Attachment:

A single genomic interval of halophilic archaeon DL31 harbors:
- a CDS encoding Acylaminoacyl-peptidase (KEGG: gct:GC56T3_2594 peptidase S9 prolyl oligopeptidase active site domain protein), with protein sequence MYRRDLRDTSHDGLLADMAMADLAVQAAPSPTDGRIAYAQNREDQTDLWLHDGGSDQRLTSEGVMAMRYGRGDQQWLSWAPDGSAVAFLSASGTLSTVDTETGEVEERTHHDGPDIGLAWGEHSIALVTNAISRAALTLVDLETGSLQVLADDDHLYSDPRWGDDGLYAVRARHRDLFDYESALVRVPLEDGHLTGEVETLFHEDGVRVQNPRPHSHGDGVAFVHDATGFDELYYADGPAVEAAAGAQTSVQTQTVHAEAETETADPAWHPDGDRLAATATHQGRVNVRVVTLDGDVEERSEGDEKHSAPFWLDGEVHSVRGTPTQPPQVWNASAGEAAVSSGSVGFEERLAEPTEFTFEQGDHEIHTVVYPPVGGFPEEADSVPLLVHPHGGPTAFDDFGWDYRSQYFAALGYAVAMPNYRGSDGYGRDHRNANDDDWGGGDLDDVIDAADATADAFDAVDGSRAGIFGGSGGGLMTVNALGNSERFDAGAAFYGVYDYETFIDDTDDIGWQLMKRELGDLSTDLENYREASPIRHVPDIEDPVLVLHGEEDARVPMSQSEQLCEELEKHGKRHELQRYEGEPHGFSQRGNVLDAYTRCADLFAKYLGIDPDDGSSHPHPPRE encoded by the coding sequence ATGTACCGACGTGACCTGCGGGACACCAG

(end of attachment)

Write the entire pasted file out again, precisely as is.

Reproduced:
A single genomic interval of halophilic archaeon DL31 harbors:
- a CDS encoding Acylaminoacyl-peptidase (KEGG: gct:GC56T3_2594 peptidase S9 prolyl oligopeptidase active site domain protein), with protein sequence MYRRDLRDTSHDGLLADMAMADLAVQAAPSPTDGRIAYAQNREDQTDLWLHDGGSDQRLTSEGVMAMRYGRGDQQWLSWAPDGSAVAFLSASGTLSTVDTETGEVEERTHHDGPDIGLAWGEHSIALVTNAISRAALTLVDLETGSLQVLADDDHLYSDPRWGDDGLYAVRARHRDLFDYESALVRVPLEDGHLTGEVETLFHEDGVRVQNPRPHSHGDGVAFVHDATGFDELYYADGPAVEAAAGAQTSVQTQTVHAEAETETADPAWHPDGDRLAATATHQGRVNVRVVTLDGDVEERSEGDEKHSAPFWLDGEVHSVRGTPTQPPQVWNASAGEAAVSSGSVGFEERLAEPTEFTFEQGDHEIHTVVYPPVGGFPEEADSVPLLVHPHGGPTAFDDFGWDYRSQYFAALGYAVAMPNYRGSDGYGRDHRNANDDDWGGGDLDDVIDAADATADAFDAVDGSRAGIFGGSGGGLMTVNALGNSERFDAGAAFYGVYDYETFIDDTDDIGWQLMKRELGDLSTDLENYREASPIRHVPDIEDPVLVLHGEEDARVPMSQSEQLCEELEKHGKRHELQRYEGEPHGFSQRGNVLDAYTRCADLFAKYLGIDPDDGSSHPHPPRE encoded by the coding sequence ATGTACCGACGTGACCTGCGGGACACCAG